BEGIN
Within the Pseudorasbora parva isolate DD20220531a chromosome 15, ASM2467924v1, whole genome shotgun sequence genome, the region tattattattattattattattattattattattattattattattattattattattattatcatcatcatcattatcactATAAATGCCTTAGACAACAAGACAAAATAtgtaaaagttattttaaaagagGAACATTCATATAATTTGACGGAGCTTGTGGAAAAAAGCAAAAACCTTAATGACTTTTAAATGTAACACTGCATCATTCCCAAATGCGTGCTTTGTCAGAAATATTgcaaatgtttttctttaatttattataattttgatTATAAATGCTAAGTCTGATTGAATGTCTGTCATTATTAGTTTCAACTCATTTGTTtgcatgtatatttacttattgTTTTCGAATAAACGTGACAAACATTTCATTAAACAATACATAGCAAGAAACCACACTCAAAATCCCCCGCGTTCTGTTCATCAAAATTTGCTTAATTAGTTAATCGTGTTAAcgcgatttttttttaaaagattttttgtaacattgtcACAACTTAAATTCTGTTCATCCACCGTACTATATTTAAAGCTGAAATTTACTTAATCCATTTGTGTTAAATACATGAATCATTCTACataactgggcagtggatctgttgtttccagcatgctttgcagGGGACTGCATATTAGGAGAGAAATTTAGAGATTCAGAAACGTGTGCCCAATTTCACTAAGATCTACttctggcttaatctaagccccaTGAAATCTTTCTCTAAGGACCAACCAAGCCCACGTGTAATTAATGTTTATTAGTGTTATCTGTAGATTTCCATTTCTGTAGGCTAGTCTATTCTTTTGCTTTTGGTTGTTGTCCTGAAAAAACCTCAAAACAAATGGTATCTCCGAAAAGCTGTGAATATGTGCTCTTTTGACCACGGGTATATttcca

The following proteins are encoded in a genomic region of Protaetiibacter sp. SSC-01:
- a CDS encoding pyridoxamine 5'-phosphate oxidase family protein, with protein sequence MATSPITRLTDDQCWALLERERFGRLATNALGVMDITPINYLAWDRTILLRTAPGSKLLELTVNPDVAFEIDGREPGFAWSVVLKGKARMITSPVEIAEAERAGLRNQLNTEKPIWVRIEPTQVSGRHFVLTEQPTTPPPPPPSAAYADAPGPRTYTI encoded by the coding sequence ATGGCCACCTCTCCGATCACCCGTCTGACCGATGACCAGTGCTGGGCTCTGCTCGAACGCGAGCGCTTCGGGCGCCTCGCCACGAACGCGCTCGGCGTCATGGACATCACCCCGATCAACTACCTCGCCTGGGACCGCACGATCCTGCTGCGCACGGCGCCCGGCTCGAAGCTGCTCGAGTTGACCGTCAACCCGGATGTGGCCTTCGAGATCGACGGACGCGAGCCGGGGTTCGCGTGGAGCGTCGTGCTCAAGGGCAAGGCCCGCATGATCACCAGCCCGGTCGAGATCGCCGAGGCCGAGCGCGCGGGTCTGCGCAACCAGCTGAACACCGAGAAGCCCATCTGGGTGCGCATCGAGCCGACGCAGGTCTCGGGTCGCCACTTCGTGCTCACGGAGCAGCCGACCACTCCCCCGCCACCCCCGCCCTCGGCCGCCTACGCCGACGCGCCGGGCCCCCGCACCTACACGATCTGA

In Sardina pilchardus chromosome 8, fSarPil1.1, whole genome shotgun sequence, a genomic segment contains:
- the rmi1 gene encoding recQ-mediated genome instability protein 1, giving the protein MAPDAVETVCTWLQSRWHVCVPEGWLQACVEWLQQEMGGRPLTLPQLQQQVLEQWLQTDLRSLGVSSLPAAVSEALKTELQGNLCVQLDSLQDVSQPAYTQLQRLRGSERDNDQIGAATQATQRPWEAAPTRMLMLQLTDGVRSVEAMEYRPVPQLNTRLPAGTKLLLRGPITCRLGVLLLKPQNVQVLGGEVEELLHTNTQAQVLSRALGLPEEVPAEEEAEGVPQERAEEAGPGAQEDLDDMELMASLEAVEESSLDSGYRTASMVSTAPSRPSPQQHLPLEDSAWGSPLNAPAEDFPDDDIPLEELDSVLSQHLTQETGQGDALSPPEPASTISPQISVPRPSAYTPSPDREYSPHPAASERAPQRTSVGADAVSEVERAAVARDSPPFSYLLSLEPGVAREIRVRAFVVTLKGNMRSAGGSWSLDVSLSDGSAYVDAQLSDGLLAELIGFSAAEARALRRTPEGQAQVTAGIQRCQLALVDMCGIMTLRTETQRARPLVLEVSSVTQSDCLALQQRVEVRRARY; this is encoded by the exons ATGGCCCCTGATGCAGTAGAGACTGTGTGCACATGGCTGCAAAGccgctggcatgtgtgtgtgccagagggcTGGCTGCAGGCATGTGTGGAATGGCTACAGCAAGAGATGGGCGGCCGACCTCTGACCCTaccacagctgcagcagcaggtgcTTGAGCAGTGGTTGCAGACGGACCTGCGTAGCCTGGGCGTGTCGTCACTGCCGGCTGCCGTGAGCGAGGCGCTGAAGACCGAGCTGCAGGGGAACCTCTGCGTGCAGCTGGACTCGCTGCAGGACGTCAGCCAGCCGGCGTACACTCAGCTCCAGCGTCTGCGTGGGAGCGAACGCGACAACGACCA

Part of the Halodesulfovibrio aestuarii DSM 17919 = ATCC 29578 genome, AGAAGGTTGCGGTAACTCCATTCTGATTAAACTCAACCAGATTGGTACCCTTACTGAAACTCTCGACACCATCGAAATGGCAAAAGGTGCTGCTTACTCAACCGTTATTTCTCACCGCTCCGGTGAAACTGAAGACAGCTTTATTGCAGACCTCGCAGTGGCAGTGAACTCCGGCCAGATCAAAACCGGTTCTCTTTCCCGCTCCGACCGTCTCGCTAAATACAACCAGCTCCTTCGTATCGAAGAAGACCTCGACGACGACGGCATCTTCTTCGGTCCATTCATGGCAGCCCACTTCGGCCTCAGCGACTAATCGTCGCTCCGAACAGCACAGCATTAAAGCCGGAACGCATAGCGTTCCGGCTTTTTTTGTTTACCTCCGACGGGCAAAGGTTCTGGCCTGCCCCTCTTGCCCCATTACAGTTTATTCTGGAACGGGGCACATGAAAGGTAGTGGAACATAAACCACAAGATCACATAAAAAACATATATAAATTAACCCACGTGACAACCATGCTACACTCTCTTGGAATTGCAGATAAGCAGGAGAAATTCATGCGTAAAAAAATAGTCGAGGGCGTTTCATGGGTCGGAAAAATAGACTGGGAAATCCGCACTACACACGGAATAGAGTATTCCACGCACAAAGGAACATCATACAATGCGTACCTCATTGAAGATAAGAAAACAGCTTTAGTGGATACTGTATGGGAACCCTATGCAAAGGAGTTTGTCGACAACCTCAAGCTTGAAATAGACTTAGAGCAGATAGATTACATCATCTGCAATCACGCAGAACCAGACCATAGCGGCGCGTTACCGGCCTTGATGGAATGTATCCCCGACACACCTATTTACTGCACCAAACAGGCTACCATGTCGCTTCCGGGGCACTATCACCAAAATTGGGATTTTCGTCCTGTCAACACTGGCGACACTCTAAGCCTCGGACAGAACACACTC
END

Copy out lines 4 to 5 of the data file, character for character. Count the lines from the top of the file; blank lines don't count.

In Sardina pilchardus chromosome 8, fSarPil1.1, whole genome shotgun sequence, a genomic segment contains:
- the rmi1 gene encoding recQ-mediated genome instability protein 1, giving the protein MAPDAVETVCTWLQSRWHVCVPEGWLQACVEWLQQEMGGRPLTLPQLQQQVLEQWLQTDLRSLGVSSLPAAVSEALKTELQGNLCVQLDSLQDVSQPAYTQLQRLRGSERDNDQIGAATQATQRPWEAAPTRMLMLQLTDGVRSVEAMEYRPVPQLNTRLPAGTKLLLRGPITCRLGVLLLKPQNVQVLGGEVEELLHTNTQAQVLSRALGLPEEVPAEEEAEGVPQERAEEAGPGAQEDLDDMELMASLEAVEESSLDSGYRTASMVSTAPSRPSPQQHLPLEDSAWGSPLNAPAEDFPDDDIPLEELDSVLSQHLTQETGQGDALSPPEPASTISPQISVPRPSAYTPSPDREYSPHPAASERAPQRTSVGADAVSEVERAAVARDSPPFSYLLSLEPGVAREIRVRAFVVTLKGNMRSAGGSWSLDVSLSDGSAYVDAQLSDGLLAELIGFSAAEARALRRTPEGQAQVTAGIQRCQLALVDMCGIMTLRTETQRARPLVLEVSSVTQSDCLALQQRVEVRRARY; this is encoded by the exons ATGGCCCCTGATGCAGTAGAGACTGTGTGCACATGGCTGCAAAGccgctggcatgtgtgtgtgccagagggcTGGCTGCAGGCATGTGTGGAATGGCTACAGCAAGAGATGGGCGGCCGACCTCTGACCCTaccacagctgcagcagcaggtgcTTGAGCAGTGGTTGCAGACGGACCTGCGTAGCCTGGGCGTGTCGTCACTGCCGGCTGCCGTGAGCGAGGCGCTGAAGACCGAGCTGCAGGGGAACCTCTGCGTGCAGCTGGACTCGCTGCAGGACGTCAGCCAGCCGGCGTACACTCAGCTCCAGCGTCTGCGTGGGAGCGAACGCGACAACGACCA